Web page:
Battlefield 3

Its popularity aside, Battlefield 3 may be the most interesting game in our benchmark suite for a single reason: it’s the first AAA DX10+ game. It’s been 5 years since the launch of the first DX10 GPUs, and 3 whole process node shrinks later we’re finally to the point where games are using DX10’s functionality as a baseline rather than an addition. Not surprisingly BF3 is one of the best looking games in our suite, but as with past Battlefield games that beauty comes with a high performance cost

For anyone keeping score, we reran all of our numbers after the recent Battlefield 3 Radeon HD 7000 series performance patch. The results are virtually identical. While we don’t have official confirmation, we believe that DICE switched to a different FXAA codepath; however doing this doesn’t seem to have impacted the performance of the 7000 series, which is either a testament to AMD’s shader compiler, or proof that the overhead from FXAA is very low in the first place.

In any case while AMD’s BF3 performance has improved since the 7970 launch, it’s still one of their weaker games. The 7870 can hang with the GTX 570 at 1920 but the 7850 once more falls behind the GTX 560 Ti. The 7850 in particular just isn’t doing very well here, and it would be necessary to drop down in settings or in resolution to get fluid gameplay out of BF3. However at the same time we do see some further evidence of the impact of having 2GB of VRAM, as both 7800 cards improve relative to NVIDIA’s cards at 2560.

Meanwhile compared to the 6900 series, the 7800 series takes another small lead. At 19x12 without MSAA the 7870 has 5% on the 6970, while the 7850 is effectively tied with the 6950. It’s interesting to note however that relative to the 7950, the 7870 is doing very well here, trailing AMD’s faster card by less than 4%. The fact of the matter is that with the same basic frontend and the same number of ROPs, the 7870’s 1GHz core clock can significantly eat into the performance lead of the 7950 if the 7950 is primarily performance bound by either of those two rendering stages.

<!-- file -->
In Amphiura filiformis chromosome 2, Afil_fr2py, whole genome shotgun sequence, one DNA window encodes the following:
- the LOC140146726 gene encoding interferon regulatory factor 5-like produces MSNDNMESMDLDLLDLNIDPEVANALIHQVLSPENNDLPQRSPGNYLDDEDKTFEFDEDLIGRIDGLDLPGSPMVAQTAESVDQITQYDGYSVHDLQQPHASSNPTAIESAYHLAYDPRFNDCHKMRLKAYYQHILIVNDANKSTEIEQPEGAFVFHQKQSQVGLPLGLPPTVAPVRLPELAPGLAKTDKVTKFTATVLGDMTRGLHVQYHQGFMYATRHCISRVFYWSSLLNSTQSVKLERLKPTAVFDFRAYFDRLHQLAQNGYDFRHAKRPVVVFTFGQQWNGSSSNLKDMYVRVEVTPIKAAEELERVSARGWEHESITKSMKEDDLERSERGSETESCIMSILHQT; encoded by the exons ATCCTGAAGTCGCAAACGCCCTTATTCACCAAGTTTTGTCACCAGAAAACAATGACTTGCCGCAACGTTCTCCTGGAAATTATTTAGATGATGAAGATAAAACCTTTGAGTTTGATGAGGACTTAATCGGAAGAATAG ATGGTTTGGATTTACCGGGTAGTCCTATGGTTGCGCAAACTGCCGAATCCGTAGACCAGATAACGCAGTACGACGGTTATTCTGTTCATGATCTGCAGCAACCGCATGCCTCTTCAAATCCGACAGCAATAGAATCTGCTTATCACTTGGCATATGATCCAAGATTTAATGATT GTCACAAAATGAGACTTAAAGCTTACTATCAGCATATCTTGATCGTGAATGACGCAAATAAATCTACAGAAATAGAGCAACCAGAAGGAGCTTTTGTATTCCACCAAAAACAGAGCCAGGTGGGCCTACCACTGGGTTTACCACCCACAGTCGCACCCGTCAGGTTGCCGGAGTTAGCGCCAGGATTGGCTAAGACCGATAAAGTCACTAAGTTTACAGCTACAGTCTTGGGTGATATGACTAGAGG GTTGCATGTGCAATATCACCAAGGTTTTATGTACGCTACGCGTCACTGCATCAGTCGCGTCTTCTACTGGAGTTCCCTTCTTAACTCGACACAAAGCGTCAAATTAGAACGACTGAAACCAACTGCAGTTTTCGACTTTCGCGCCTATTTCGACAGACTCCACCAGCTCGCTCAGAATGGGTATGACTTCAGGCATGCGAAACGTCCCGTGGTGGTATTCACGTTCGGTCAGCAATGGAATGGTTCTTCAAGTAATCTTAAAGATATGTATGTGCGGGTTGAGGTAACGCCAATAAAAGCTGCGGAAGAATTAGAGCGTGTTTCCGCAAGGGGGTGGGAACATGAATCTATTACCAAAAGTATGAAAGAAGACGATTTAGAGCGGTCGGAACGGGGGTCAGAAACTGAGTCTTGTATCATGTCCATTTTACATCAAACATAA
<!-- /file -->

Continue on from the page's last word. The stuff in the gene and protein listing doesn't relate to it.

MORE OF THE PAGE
Portal 2 Starcraft II
POST A COMMENT

173 Comments

View All Comments

  • DeViLzzz - Monday, March 5, 2012 - link

    It is not the dumbest statement ever. Have you looked at multiple sites benchmarks ? Clearly a 2 GB 6950 Power Color flashed to a 6970 or a 6970 is worth keeping. Hardly an improvement over those situations for the price you would be paying for a 7870 and 7850. Reply
  • ExarKun333 - Monday, March 5, 2012 - link

    Then you don't follow the graphic card industry very well at all. Reply
  • MadAd - Monday, March 5, 2012 - link

    did i just read a different review? looking at this i did - Im on the 6950 and no theres not enough performance difference.

    also, comparing apples to oranges and saying theres a gain isnt going to work - if someones going to OC a 7*** then im sure they have also OC their 6***, so comparing a straight 6*** to the 7*** OC results and calling it a difference is smoke and mirrors.
    Reply
  • cactusdog - Monday, March 5, 2012 - link

    You guys dont get it. Why are you comparing the 7870 to a 6950? Should be the 6870 but even then The 7870 smashes the 6950 when overclocked. the 7870 performs like a stock 7970 when overclocked. You cant compare overclocking on the 6 series to the 7 series. The 7 series is the sandy bridge of GPUs.